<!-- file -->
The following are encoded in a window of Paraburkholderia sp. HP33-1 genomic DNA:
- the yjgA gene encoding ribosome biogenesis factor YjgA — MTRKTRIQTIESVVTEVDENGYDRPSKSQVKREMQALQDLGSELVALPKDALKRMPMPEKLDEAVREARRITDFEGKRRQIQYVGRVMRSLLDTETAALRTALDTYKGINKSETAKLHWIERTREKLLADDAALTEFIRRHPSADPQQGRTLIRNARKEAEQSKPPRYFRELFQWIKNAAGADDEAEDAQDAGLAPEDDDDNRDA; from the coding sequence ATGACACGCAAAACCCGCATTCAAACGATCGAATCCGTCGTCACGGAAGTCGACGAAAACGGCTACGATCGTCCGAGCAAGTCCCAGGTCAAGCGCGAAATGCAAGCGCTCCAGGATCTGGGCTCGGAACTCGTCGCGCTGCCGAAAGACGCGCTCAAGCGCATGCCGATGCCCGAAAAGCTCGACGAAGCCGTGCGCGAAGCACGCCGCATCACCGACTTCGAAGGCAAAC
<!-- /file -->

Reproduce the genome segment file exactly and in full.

The following are encoded in a window of Paraburkholderia sp. HP33-1 genomic DNA:
- the yjgA gene encoding ribosome biogenesis factor YjgA — MTRKTRIQTIESVVTEVDENGYDRPSKSQVKREMQALQDLGSELVALPKDALKRMPMPEKLDEAVREARRITDFEGKRRQIQYVGRVMRSLLDTETAALRTALDTYKGINKSETAKLHWIERTREKLLADDAALTEFIRRHPSADPQQGRTLIRNARKEAEQSKPPRYFRELFQWIKNAAGADDEAEDAQDAGLAPEDDDDNRDA; from the coding sequence ATGACACGCAAAACCCGCATTCAAACGATCGAATCCGTCGTCACGGAAGTCGACGAAAACGGCTACGATCGTCCGAGCAAGTCCCAGGTCAAGCGCGAAATGCAAGCGCTCCAGGATCTGGGCTCGGAACTCGTCGCGCTGCCGAAAGACGCGCTCAAGCGCATGCCGATGCCCGAAAAGCTCGACGAAGCCGTGCGCGAAGCACGCCGCATCACCGACTTCGAAGGCAAAC